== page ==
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An "imaginary meal" pill could help fight obesity

The pill is like a “relay race”, researchers say.

Image: PA Wire/Press Association Images

RESEARCHERS HAVE DEVELOPED a new type of pill that tricks the body into thinking it has consumed calories, causing it to burn fat.

The compound effectively stopped weight gain, lowered cholesterol, controlled blood sugar and minimised inflammation in mice, US scientists say.

The pill, called fexaramine, doesn’t dissolve into the blood like appetite suppressants or caffeine-based diet drugs, but remains in the intestines, causing fewer side effects.

“This pill is like an imaginary meal,” says Ronald Evans, director of Salk’s Gene Expression Laboratory and senior author of the new paper, published today inNature Medicine.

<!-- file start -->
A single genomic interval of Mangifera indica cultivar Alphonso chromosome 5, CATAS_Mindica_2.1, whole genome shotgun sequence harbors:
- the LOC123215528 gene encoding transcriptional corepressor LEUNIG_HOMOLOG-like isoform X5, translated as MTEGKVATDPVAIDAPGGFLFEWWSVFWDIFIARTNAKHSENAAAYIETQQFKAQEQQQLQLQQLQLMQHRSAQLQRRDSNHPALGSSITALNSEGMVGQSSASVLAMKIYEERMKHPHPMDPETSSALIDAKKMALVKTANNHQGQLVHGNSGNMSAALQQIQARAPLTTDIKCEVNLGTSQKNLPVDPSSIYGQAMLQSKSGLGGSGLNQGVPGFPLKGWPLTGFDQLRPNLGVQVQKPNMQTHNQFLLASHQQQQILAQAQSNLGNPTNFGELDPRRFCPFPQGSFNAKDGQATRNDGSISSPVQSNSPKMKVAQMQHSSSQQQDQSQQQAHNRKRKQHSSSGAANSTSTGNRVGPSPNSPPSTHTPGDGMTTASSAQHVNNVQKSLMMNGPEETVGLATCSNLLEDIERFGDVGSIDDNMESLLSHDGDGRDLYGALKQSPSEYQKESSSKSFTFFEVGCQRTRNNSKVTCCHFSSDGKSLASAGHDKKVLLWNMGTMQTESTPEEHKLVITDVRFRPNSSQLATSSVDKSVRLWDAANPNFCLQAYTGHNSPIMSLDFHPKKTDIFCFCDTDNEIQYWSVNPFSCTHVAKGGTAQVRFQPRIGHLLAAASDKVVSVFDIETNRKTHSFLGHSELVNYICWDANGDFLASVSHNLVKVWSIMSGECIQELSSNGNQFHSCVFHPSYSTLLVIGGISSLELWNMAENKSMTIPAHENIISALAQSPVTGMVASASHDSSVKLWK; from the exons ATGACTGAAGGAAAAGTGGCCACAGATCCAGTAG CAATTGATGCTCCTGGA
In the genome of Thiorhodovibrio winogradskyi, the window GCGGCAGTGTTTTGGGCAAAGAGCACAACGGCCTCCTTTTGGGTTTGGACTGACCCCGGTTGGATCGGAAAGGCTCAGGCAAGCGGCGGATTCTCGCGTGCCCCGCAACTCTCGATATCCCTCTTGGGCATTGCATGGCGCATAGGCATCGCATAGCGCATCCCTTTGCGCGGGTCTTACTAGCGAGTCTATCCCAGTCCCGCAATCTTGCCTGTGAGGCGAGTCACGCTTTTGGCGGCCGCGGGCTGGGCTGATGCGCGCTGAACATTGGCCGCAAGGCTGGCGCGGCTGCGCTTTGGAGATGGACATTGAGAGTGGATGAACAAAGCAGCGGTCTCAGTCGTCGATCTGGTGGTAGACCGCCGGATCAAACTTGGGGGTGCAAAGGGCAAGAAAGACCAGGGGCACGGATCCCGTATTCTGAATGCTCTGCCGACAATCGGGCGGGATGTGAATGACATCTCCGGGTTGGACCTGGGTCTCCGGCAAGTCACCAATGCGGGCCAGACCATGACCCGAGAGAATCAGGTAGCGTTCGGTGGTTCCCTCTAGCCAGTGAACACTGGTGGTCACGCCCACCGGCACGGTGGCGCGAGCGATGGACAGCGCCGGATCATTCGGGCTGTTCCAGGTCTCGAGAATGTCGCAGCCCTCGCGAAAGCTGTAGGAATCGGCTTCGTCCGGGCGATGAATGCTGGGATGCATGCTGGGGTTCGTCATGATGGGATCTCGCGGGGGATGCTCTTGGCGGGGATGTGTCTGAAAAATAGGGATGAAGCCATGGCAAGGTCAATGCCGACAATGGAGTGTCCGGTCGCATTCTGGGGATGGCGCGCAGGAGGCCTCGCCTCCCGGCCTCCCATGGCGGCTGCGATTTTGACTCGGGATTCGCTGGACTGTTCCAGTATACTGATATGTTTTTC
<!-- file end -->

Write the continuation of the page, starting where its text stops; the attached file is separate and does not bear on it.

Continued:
It sends out the same signals that normally happen when you eat a lot of food, so the body starts clearing out space to store it. But there are no calories and no change in appetite.

“The body’s response to a meal is like a relay race, and if you tell all the runners to go at the same time, you’ll never pass the baton,” he said.

“We’ve learned how to trigger the first runner so that the rest of the events happen in a natural order.”

In the United States, more than a third of adults are obese and 29.1 million people have diabetes, according to the Centres for Disease Control and Prevention.

Read: Take it easy with the feasting this Christmas – you might not be as fit as you think

Read: ‘Laughed at by shop assistants’: 40% of overweight people abused on a weekly basis

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